Is Teenage Marijuana Use a Capital Offense?
By Todd A. Smith
I was sitting in a ninth grade science class when the classroom discussion shifted to teenage marijuana use. One of my classmates, who happened to be White, stated that everyone at our high school had experimented with marijuana use in the past. When I said I hadn’t, he looked shocked.
While I had not fallen victim to teenage marijuana use or alcohol abuse, I had a couple of character flaws that they probably did not have. Nevertheless, I do not remember any of my peers or elders ever once imply that anyone of us deserved to die because of our flaws and imperfections.
However, many George Zimmerman supporters and Trayvon Martin critics are using his suspension over marijuana as a means to paint him as a troubled teenager who got what he deserved. It is funny how we all quickly forget our teenage years and the mistakes we made. But for Martin, his awkward teenage years where many are still trying to find themselves and figure out life, were “criminal offenses” that somehow warranted a death sentence.
The truth of the matter is Martin was no perfect child and no one is or was. And regardless of his disciplinary problems, he deserved to mature into the man that God had planned for him to be, not be struck down by someone who believed that he was the god of the neighborhood.
According to several reports, Martin was suspended for having traces of marijuana in a plastic baggie in his backpack. The teen was serving his suspension while visiting his father Tracy Martin in Sanford, Fla. when he was gunned down by Zimmerman who claims he killed the 17-year-old in self defense.
His family acknowledged the reason behind the suspension and say that the information was leaked in an attempt to assassinate Martin’s character.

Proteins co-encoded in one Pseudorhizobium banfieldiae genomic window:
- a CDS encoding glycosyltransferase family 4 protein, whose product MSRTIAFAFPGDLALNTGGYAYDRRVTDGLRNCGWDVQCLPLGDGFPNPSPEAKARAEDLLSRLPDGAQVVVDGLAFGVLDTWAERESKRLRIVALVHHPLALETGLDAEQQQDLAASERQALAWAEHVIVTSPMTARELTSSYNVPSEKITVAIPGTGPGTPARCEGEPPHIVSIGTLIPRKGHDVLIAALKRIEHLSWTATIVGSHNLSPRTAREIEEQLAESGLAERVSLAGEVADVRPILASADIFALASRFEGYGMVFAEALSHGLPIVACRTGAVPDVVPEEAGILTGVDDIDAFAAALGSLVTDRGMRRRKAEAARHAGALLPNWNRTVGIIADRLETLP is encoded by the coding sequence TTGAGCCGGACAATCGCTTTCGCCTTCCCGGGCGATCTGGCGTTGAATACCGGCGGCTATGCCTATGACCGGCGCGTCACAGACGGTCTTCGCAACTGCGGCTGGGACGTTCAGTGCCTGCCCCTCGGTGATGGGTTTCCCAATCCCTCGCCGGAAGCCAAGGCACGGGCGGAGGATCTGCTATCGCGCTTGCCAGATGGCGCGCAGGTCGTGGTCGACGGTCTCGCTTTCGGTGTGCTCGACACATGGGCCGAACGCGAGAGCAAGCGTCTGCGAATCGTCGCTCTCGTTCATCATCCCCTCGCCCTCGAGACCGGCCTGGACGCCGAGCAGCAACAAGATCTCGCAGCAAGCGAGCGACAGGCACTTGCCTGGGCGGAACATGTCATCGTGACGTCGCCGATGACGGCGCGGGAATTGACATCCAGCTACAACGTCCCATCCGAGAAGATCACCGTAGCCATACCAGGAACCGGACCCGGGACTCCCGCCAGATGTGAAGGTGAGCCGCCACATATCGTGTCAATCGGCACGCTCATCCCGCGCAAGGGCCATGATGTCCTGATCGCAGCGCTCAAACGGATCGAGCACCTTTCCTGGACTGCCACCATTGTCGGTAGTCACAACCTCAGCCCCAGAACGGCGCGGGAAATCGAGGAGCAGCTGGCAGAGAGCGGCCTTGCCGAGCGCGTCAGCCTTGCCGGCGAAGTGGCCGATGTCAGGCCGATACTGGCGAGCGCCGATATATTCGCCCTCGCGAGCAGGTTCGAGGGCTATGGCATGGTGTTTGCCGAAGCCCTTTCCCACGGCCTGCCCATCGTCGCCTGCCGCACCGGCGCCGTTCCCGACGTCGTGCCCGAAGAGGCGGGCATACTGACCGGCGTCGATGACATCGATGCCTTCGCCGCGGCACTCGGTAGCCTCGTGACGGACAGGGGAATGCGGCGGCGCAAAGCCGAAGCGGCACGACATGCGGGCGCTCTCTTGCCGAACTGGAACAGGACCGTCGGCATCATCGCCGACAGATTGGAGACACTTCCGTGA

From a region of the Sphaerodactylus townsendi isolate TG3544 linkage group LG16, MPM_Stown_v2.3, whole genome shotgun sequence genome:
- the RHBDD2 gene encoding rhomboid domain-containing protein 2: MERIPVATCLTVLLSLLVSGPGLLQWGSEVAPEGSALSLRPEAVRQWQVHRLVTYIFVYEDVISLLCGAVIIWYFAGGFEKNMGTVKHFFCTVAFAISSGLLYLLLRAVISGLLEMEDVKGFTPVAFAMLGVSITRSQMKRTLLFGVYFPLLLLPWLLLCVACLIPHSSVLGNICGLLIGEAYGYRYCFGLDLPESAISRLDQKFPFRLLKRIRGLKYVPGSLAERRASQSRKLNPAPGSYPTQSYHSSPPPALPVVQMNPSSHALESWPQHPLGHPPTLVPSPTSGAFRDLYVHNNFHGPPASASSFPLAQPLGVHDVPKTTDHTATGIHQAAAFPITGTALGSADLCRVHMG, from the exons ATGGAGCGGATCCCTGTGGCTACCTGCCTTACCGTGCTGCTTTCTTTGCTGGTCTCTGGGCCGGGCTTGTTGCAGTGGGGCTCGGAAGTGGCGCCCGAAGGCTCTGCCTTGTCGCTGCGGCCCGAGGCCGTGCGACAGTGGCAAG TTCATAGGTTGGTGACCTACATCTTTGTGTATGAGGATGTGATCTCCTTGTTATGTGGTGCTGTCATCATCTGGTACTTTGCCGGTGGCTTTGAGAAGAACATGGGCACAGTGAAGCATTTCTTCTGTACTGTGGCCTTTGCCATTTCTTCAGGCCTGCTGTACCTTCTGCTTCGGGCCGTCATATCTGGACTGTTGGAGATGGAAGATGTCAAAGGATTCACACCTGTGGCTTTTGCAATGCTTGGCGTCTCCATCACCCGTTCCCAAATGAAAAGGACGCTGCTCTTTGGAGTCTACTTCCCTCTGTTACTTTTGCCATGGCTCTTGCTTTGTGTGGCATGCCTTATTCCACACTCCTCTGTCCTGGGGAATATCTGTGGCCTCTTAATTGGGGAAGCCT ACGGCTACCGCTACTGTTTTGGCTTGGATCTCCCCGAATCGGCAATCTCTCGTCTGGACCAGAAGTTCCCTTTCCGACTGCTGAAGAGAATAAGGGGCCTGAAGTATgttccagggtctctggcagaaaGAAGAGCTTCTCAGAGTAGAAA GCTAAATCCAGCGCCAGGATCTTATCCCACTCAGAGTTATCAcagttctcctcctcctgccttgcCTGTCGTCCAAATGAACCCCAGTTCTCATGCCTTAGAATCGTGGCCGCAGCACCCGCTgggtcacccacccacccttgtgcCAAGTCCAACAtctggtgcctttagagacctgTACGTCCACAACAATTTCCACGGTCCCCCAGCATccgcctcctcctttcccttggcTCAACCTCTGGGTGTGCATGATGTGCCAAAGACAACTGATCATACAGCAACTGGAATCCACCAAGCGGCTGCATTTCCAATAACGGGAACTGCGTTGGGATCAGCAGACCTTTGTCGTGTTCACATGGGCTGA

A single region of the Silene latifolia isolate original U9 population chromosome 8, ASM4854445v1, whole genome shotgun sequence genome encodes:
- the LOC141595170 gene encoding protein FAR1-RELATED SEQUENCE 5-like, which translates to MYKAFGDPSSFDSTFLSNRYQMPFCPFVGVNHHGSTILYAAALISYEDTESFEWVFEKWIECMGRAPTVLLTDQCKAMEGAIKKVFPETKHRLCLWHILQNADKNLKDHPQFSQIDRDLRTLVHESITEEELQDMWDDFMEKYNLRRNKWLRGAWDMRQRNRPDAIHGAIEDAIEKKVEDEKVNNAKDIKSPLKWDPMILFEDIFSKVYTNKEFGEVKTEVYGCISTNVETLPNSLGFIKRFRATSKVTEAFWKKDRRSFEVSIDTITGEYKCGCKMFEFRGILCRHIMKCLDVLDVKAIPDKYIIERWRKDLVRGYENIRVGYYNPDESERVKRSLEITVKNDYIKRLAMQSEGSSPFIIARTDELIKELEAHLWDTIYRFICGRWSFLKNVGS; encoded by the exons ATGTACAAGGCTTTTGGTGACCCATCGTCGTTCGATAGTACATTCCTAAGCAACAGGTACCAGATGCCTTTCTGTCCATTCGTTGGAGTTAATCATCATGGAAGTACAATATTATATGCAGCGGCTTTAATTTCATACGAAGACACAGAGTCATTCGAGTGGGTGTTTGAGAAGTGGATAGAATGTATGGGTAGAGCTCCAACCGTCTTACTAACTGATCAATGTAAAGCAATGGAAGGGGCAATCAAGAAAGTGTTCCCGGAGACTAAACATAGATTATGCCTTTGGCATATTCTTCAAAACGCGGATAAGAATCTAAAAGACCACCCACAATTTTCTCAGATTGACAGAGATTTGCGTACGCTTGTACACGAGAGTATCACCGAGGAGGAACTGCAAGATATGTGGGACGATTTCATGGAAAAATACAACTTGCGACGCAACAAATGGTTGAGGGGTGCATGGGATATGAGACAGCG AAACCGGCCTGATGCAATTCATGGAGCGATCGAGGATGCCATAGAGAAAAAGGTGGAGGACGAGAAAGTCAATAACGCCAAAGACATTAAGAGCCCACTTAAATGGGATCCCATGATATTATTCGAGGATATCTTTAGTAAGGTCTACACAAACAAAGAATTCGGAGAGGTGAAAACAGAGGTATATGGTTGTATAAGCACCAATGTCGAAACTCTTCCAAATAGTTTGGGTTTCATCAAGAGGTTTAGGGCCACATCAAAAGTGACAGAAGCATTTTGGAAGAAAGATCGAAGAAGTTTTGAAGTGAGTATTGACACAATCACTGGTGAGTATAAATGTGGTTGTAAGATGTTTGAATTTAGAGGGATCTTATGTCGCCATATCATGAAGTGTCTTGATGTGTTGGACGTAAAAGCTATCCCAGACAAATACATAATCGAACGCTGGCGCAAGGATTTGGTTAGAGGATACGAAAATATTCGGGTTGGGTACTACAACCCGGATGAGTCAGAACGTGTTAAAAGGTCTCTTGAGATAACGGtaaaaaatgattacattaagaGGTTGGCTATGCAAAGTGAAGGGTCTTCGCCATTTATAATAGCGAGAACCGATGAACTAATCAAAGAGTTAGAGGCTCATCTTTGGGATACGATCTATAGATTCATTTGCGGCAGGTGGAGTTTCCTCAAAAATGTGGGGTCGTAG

“They killed my son and now they’re trying to kill his reputation,” his mother Sybrina Fulton said to reporters.
The cowards who leaked this information owe an apology to Martin’s family for leaking private information. And the people who believe that teenage marijuana use is a sufficient reason to kill a teenager owe all Americans an apology, especially to those who have lost loved ones to senseless teenage violence.
With their rationale, I guess the victims of the Columbine High School massacre in 1999 deserved to die because the killers said that they had been bullied and were deemed outcast at school.
I guess everybody involved in a schoolyard fight growing up deserved the same fate as Martin as well.
The truth of the matter, whether it is teenage marijuana use or some other vice, every human being has character flaws and imperfections. However, not one of us that are still breathing was killed by someone else as a result of those flaws.
The movement for justice has started the battle cry, “I am Trayvon Martin.” Now more than ever, every American regardless of race, can rightfully say that they are Trayvon as well. We all made mistakes as teenagers and young adults that we are not proud of. Whether it is teenage marijuana use or alcohol abuse, all of us have dabbled in areas that we should not have gone. However, none of those mistakes is a justification for murder.
Smith is publisher of Regal Magazine, a publication dedicated to the African American community.